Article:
Save Energy, Save Money Through Conservation

Understanding your energy consumption

Increasing global demand puts pressure on energy supplies, and it's critical that we work together to use energy wisely. ckSmithSuperior understands conservation, and we are committed to helping our customers save energy and money. We routinely help homeowners understand their energy consumption and take positive steps. We also work closely with an energy auditing company that can perform a full evaluation of your home.

If you are ready to step up your conservation efforts, give us a call today at 508-753-1475 or contact us and we'll help you choose a conservation strategy that matches your budget.

Energy Star Equipment

Cold Weather Tips and Info

ckSmithSuperior's Cold Weather Conservation Tips for Your Home

Have an Equipment Tune-Up

Regardless of how you heat your house, a tune-up will ensure that everything is operating at peak efficiency. An oil system tune-up and inspection takes about 90 minutes and includes a thorough furnace or boiler cleaning; replacement of the oil filter and nozzle; testing of the burner and water heater; and inspection of the fuel tank.
(A tune-up is included in any ckSmithSuperior Service Plan.)

Ensure Radiators and Registers are Clear

Do a quick sweep of your home to make sure that boxes, furniture, and other items haven't been placed on or near radiators or heat/return air registers over the summer.

ckSmithSuperior's Cold Weather Conservation Tips - Add a Programmable Thermostat

Add a Programmable Thermostat

Temperature "setback" with a programmable thermostat generally pays for the new thermostat in as little as one year. A programmable thermostat automatically lowers your temperature setting at night and then raises it in the morning - at the times and the temperatures you determine.

Watch Out for Sneaky Hot Water Waste

One drop every minute from your hot water faucet can add up to plenty of baths over the season, so check for dripping faucets everywhere in the house. Consider having a ckSmithSuperior licensed plumber install water-saving showerheads. They use up to one-third less hot water and that can add up to big savings.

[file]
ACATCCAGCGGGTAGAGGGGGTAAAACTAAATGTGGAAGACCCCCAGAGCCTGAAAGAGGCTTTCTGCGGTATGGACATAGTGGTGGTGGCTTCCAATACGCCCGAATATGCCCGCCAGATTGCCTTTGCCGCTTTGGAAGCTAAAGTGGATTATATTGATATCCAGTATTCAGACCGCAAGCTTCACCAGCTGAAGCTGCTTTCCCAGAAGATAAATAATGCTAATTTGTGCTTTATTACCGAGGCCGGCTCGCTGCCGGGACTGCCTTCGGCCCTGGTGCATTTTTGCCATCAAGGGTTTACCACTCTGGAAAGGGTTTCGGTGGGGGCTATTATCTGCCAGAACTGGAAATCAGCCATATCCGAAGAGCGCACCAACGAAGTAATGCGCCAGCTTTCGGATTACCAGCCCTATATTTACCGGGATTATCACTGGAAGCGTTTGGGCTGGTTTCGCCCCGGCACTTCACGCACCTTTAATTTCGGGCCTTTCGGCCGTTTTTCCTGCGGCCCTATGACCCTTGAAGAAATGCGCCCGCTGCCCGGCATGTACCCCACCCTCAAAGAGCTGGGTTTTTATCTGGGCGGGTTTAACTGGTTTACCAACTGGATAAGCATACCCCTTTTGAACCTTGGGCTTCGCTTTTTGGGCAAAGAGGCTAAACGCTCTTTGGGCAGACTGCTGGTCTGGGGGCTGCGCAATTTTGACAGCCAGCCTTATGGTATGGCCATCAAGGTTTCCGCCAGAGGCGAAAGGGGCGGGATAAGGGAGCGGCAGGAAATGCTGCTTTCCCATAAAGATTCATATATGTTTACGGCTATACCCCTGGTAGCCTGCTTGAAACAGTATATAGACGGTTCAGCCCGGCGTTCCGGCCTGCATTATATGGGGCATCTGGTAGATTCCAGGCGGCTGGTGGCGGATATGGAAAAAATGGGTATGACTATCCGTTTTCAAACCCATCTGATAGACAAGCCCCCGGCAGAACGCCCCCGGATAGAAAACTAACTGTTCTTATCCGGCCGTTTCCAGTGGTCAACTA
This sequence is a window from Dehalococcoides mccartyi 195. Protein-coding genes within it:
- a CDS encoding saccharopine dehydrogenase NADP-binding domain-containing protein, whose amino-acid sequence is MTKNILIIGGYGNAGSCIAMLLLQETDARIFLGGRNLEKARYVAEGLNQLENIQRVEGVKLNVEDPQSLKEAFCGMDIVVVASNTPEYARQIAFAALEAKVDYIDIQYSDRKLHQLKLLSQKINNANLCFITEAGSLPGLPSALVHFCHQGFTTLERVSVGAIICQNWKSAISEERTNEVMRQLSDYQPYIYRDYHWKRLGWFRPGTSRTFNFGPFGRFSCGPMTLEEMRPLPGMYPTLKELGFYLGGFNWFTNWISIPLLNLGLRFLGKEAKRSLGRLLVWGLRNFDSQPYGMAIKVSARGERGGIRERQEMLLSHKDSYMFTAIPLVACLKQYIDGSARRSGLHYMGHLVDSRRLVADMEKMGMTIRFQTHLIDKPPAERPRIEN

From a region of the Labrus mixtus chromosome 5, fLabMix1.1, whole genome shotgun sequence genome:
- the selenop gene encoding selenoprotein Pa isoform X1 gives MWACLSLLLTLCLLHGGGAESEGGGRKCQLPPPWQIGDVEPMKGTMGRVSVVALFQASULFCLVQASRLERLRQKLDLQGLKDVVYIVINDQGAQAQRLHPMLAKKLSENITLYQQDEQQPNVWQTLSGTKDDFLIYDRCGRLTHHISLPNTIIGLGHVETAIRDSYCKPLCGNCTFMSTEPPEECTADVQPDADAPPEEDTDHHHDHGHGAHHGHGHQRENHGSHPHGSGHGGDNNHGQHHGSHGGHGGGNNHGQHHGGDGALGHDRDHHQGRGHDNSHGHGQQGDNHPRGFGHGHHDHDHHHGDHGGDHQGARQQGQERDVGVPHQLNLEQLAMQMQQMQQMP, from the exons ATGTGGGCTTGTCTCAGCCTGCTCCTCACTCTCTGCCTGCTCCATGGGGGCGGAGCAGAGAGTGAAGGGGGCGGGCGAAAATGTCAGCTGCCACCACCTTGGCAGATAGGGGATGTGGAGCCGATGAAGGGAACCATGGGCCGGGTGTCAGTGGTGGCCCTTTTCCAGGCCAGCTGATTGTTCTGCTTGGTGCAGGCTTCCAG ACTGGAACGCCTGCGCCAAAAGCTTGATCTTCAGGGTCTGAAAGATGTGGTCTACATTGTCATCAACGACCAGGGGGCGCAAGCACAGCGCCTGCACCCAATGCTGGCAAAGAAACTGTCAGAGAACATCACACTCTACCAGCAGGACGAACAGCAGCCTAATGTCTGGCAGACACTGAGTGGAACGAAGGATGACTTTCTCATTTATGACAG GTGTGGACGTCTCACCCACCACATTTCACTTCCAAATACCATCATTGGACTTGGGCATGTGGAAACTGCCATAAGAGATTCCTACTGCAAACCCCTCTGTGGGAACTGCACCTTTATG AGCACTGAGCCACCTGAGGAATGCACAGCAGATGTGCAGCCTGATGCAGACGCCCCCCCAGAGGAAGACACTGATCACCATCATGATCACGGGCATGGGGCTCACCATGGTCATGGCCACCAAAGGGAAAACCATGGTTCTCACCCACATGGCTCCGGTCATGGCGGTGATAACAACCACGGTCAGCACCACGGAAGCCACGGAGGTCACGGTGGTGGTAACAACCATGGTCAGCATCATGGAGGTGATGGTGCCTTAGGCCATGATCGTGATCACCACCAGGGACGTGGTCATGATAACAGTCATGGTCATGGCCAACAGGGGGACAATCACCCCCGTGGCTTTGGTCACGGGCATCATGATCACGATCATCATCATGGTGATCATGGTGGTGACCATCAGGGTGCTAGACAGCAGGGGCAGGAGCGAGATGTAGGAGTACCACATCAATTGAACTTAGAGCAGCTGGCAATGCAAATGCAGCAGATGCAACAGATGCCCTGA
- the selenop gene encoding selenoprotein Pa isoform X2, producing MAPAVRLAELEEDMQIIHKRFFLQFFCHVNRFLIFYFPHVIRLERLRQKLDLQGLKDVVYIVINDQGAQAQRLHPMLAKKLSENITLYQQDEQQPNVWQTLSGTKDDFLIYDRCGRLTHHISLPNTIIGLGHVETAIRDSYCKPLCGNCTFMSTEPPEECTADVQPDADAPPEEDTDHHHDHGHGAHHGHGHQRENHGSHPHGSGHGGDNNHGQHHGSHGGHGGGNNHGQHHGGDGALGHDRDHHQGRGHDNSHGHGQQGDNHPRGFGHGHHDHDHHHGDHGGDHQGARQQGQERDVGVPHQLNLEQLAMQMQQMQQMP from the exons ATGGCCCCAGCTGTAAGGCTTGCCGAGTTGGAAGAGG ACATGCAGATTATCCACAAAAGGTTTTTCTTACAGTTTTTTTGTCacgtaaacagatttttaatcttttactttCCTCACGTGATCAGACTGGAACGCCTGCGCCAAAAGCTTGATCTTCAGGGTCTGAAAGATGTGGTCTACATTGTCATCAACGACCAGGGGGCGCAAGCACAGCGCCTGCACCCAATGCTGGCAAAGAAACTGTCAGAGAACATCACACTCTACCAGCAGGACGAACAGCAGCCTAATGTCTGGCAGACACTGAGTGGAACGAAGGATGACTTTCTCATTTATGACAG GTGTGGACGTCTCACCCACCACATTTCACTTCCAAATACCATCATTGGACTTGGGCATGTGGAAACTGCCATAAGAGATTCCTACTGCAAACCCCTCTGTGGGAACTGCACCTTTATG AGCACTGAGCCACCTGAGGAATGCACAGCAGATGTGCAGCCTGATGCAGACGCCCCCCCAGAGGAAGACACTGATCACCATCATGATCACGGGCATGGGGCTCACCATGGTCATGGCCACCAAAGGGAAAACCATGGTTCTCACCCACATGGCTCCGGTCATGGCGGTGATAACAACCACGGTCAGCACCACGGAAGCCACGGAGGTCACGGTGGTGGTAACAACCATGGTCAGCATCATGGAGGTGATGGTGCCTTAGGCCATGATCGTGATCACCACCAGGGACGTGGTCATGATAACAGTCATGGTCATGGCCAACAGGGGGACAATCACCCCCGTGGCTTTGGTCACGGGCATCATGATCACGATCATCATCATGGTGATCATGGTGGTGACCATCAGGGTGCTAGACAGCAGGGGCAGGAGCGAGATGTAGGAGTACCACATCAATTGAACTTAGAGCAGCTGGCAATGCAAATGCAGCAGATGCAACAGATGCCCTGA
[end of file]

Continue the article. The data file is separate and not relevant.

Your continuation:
Make Sure Your House Can Breathe

If your system has outside air intake vents installed with a sidewall-vented heating appliance, be sure that the vents are not blocked. Like all equipment that burns fuel, furnaces and boilers draw in air to ignite the fuel and to keep it burning efficiently. Fresh air vents are essential to a healthy home.

More Cold Weather Conservation Tips

  • Correct air leaks around windows, doors and electrical outlets.
  • Repair weather stripping and caulking.
  • Replace any cracked glass in your windows.
  • Make sure your ceiling has at least six inches of insulation.
  • Wrap your pipes to guard against heat loss and freezing.
  • Check the threshold for any gaps between it and the door; use a bottom seal that can be attached to the door to stop drafts.
  • Have your fireplace chimney cleaned and inspected regularly.
  • Keep ductwork in good repair to avoid continuous loss of conditioned air.
  • Remove air conditioning units from windows.
  • Close your kitchen vent, fireplace damper and closet doors when not in use.
  • Open drapes on windows when they are getting sun to promote passive solar heating.

Warm Weather Conservation Tips

Use Insulation and Shade to Block Heat

Two excellent methods to block heat are insulation and shading. Insulation helps keep your home comfortable and saves money on mechanical cooling systems such as air conditioners and electric fans. Shading devices block the sun's rays and absorb or reflect the solar heat.

Adding Insulation to your attic, exterior walls and floors


Weatherization measures - such as insulating, weather stripping, and caulking - help seal and protect your home or business against the summer heat (in addition to keeping out the winter cold.)